By David Baldwin
Transactions of Leicester Archaeological and Historical Society, Vol. 60 (1986)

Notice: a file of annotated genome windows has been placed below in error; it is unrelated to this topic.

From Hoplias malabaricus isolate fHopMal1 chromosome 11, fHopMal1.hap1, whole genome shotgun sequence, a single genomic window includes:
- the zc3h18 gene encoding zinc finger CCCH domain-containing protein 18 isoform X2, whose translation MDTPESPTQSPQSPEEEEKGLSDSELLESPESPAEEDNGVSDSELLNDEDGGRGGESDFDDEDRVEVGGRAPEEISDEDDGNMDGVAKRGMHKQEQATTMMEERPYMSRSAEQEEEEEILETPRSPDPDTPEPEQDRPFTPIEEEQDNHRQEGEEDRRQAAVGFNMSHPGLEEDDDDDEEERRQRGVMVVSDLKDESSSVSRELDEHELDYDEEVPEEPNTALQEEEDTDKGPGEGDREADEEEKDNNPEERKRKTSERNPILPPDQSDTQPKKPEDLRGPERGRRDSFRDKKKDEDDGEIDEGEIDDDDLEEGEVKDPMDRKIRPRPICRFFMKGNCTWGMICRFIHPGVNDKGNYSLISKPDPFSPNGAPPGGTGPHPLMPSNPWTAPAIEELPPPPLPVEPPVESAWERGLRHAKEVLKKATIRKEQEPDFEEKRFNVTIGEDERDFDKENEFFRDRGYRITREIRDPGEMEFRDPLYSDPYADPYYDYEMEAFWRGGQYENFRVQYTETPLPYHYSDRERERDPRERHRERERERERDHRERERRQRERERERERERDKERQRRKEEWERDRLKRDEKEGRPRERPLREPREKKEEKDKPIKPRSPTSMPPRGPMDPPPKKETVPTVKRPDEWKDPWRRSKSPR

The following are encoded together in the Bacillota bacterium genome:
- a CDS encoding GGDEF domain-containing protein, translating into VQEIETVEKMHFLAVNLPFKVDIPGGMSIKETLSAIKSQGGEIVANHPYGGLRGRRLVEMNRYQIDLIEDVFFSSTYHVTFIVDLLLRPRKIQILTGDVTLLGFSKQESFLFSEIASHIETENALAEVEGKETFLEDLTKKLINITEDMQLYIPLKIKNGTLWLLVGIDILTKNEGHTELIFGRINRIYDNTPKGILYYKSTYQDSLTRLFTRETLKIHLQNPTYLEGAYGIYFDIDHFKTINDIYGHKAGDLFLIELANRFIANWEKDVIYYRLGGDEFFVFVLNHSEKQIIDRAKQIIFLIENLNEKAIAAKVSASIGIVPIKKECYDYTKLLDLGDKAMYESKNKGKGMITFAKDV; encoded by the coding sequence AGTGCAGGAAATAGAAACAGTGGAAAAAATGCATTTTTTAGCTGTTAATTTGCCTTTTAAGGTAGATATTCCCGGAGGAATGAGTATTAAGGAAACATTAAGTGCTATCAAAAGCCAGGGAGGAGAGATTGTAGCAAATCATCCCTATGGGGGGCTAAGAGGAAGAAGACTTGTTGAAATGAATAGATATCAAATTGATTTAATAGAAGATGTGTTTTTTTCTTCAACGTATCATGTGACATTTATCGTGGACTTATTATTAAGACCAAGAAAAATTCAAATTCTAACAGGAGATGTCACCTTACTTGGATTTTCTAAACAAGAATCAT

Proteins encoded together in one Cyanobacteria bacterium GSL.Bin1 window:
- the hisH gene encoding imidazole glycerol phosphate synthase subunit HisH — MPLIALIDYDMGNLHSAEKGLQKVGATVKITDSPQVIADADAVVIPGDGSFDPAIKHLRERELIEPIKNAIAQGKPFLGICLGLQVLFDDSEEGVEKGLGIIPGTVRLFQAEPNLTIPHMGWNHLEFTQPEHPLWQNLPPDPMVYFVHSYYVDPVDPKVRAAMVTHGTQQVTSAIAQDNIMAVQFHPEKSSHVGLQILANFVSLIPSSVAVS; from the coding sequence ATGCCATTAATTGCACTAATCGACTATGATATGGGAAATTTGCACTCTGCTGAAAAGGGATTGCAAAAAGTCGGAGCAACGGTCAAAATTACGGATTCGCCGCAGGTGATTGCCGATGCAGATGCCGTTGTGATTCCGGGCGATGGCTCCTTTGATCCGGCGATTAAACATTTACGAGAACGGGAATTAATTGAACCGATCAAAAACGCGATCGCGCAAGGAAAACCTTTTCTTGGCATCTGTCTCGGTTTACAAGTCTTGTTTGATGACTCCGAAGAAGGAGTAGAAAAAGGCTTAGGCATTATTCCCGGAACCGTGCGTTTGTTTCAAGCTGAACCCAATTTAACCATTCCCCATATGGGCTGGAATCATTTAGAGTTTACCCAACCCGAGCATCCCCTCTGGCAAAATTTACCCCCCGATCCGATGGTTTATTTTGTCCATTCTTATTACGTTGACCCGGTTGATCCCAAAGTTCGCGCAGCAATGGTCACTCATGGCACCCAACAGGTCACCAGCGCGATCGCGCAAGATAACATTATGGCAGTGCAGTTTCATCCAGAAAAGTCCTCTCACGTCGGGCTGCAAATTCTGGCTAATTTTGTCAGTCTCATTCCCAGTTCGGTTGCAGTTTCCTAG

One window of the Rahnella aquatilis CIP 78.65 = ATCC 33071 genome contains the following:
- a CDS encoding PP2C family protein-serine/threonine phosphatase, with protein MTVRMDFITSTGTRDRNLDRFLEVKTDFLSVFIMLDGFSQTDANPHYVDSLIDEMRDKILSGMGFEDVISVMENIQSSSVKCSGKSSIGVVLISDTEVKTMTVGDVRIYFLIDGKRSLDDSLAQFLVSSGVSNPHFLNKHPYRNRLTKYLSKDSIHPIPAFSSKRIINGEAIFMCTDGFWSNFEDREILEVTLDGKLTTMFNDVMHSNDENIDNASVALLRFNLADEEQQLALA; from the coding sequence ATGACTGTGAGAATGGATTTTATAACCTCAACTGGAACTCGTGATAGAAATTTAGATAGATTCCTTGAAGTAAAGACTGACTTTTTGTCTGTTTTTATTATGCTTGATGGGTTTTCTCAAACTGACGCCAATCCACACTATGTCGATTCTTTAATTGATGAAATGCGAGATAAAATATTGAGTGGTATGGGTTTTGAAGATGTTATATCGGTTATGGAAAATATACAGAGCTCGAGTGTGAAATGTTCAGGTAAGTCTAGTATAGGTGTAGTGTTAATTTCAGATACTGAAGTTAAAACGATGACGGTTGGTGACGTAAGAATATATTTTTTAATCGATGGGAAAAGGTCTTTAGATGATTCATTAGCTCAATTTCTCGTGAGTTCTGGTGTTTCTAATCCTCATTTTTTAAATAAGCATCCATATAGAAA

Introduction: Unlike his brother and predecessor, King Edward IV, and his immediate successor, King Henry VII, whose magnificent sepulchres may still be seen in St George’s Chapel, Windsor, and Westminster Abbey respectively, King Richard III is unique among later medieval English monarchs in lying an an unmarked and forgotten grave. Yet in spite of, or perhaps because of, his subsequent notoriety, the possibility of finding a physical link with the last of the Plantaganets has drawn generations of curious visitors to Leicsester, the town from he imperiously marched to Bosworth Field and to which his remains were afterwards ignominiously returned. The stories which surround the fate of the King’s body, and of the tomb which enclosed it, are legion; and the quincentenary of the battle affords an opportunity to re-examine the available evidence, perhaps more fully than has been possible to date.